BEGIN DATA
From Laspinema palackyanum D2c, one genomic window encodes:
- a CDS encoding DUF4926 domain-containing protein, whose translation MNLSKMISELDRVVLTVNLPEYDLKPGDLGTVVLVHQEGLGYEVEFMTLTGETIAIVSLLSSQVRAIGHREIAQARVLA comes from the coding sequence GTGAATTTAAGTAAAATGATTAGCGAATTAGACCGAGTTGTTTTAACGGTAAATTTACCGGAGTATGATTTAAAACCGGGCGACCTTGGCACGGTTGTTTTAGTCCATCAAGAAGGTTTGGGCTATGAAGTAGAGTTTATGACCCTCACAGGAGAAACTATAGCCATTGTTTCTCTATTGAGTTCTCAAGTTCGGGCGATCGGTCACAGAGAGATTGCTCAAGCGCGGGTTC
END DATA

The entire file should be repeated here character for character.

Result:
From Laspinema palackyanum D2c, one genomic window encodes:
- a CDS encoding DUF4926 domain-containing protein, whose translation MNLSKMISELDRVVLTVNLPEYDLKPGDLGTVVLVHQEGLGYEVEFMTLTGETIAIVSLLSSQVRAIGHREIAQARVLA comes from the coding sequence GTGAATTTAAGTAAAATGATTAGCGAATTAGACCGAGTTGTTTTAACGGTAAATTTACCGGAGTATGATTTAAAACCGGGCGACCTTGGCACGGTTGTTTTAGTCCATCAAGAAGGTTTGGGCTATGAAGTAGAGTTTATGACCCTCACAGGAGAAACTATAGCCATTGTTTCTCTATTGAGTTCTCAAGTTCGGGCGATCGGTCACAGAGAGATTGCTCAAGCGCGGGTTC